A high-throughput skim-sequencing approach for genotyping, dosage estimation and identifying translocations.

Laxman Adhikari, Sandesh Shrestha, Shuangye Wu, Jared Crain, Liangliang Gao, Byron Evers, Duane Wilson, Yoonha Ju, Dal-Hoe Koo, Pierre Hucl, Curtis Pozniak, Sean Walkowiak, Xiaoyun Wang, Jing Wu, Jeffrey C Glaubitz, Lee DeHaan, Bernd Friebe, Jesse Poland

Research output: Contribution to journalArticlepeer-review

Abstract

The development of next-generation sequencing (NGS) enabled a shift from array-based genotyping to directly sequencing genomic libraries for high-throughput genotyping. Even though whole-genome sequencing was initially too costly for routine analysis in large populations such as breeding or genetic studies, continued advancements in genome sequencing and bioinformatics have provided the opportunity to capitalize on whole-genome information. As new sequencing platforms can routinely provide high-quality sequencing data for sufficient genome coverage to genotype various breeding populations, a limitation comes in the time and cost of library construction when multiplexing a large number of samples. Here we describe a high-throughput whole-genome skim-sequencing (skim-seq) approach that can be utilized for a broad range of genotyping and genomic characterization. Using optimized low-volume Illumina Nextera chemistry, we developed a skim-seq method and combined up to 960 samples in one multiplex library using dual index barcoding. With the dual-index barcoding, the number of samples for multiplexing can be adjusted depending on the amount of data required, and could be extended to 3,072 samples or more. Panels of doubled haploid wheat lines (Triticum aestivum, CDC Stanley x CDC Landmark), wheat-barley (T. aestivum x Hordeum vulgare) and wheat-wheatgrass (Triticum durum x Thinopyrum intermedium) introgression lines as well as known monosomic wheat stocks were genotyped using the skim-seq approach. Bioinformatics pipelines were developed for various applications where sequencing coverage ranged from 1 × down to 0.01 × per sample. Using reference genomes, we detected chromosome dosage, identified aneuploidy, and karyotyped introgression lines from the skim-seq data. Leveraging the recent advancements in genome sequencing, skim-seq provides an effective and low-cost tool for routine genotyping and genetic analysis, which can track and identify introgressions and genomic regions of interest in genetics research and applied breeding programs.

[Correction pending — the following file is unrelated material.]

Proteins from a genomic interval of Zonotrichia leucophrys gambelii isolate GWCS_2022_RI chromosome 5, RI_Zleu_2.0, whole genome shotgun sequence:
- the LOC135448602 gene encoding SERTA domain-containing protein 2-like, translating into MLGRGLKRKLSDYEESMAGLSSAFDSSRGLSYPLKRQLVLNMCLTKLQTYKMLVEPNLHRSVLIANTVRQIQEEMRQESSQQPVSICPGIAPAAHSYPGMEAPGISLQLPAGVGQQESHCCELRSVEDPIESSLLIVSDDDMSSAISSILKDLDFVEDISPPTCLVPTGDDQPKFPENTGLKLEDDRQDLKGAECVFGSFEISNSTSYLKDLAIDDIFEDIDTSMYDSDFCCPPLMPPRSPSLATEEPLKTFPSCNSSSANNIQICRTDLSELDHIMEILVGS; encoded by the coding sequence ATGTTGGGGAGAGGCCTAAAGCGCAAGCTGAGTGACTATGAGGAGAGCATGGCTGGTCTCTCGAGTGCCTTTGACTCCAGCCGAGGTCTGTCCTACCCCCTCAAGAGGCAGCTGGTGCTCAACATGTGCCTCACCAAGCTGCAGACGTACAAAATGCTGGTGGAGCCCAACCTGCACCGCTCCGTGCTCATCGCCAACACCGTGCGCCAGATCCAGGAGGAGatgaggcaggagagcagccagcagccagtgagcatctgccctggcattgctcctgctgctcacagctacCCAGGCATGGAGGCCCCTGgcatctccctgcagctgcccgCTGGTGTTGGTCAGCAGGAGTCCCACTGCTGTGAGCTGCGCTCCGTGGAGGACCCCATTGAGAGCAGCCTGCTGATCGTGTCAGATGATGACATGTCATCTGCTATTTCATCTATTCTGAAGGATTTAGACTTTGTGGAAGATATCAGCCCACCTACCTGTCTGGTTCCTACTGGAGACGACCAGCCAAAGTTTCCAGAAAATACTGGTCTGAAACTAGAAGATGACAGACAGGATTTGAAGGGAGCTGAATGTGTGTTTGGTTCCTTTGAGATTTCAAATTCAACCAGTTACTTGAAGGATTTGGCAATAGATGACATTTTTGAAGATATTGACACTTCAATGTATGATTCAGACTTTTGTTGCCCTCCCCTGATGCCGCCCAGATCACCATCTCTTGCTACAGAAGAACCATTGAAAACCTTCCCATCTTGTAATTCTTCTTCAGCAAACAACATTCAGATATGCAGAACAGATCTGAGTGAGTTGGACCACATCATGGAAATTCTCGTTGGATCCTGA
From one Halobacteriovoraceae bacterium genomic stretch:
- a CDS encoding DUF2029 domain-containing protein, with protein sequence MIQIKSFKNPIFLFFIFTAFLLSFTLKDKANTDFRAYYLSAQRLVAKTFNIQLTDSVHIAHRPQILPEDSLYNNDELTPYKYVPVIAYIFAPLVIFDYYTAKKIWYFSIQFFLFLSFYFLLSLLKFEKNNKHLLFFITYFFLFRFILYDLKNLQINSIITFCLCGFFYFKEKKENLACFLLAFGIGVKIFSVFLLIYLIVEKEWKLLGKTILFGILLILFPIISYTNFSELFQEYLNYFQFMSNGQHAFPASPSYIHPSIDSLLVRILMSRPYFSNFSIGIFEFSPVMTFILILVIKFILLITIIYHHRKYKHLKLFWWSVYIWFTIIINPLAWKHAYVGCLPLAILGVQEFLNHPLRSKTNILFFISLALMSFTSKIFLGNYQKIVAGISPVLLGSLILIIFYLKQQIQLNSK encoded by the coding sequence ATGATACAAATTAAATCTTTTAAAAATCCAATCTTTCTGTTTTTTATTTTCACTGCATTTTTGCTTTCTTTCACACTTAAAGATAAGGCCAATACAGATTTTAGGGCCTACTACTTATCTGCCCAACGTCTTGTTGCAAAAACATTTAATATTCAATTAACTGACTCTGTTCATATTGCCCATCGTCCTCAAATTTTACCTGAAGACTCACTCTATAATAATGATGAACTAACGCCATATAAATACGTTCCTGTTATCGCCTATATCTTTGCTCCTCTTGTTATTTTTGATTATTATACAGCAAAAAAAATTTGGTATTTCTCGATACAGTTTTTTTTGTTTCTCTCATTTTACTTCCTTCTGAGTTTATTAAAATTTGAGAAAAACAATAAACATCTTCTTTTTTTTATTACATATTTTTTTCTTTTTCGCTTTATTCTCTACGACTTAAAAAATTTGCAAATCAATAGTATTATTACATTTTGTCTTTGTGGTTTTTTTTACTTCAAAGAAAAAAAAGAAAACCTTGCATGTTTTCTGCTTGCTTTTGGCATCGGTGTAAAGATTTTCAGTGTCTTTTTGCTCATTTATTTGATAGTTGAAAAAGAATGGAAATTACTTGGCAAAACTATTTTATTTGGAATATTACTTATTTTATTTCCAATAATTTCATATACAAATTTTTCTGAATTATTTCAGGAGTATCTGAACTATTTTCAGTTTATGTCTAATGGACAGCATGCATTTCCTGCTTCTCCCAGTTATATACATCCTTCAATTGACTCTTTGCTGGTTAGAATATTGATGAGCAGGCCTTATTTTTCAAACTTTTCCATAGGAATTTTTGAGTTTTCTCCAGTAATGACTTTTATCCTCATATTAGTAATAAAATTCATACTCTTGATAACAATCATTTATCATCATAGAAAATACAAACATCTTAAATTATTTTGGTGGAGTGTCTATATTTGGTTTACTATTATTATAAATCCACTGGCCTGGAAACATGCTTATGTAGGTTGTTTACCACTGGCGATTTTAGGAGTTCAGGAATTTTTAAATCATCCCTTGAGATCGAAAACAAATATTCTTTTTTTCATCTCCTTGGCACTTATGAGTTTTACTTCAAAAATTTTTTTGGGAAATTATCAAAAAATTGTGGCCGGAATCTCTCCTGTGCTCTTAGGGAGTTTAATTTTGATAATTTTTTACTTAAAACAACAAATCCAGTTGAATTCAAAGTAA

Original languageEnglish (US)
JournalScientific reports
Volume12
Issue number1
DOIs
StatePublished - Oct 20 2022

ASJC Scopus subject areas

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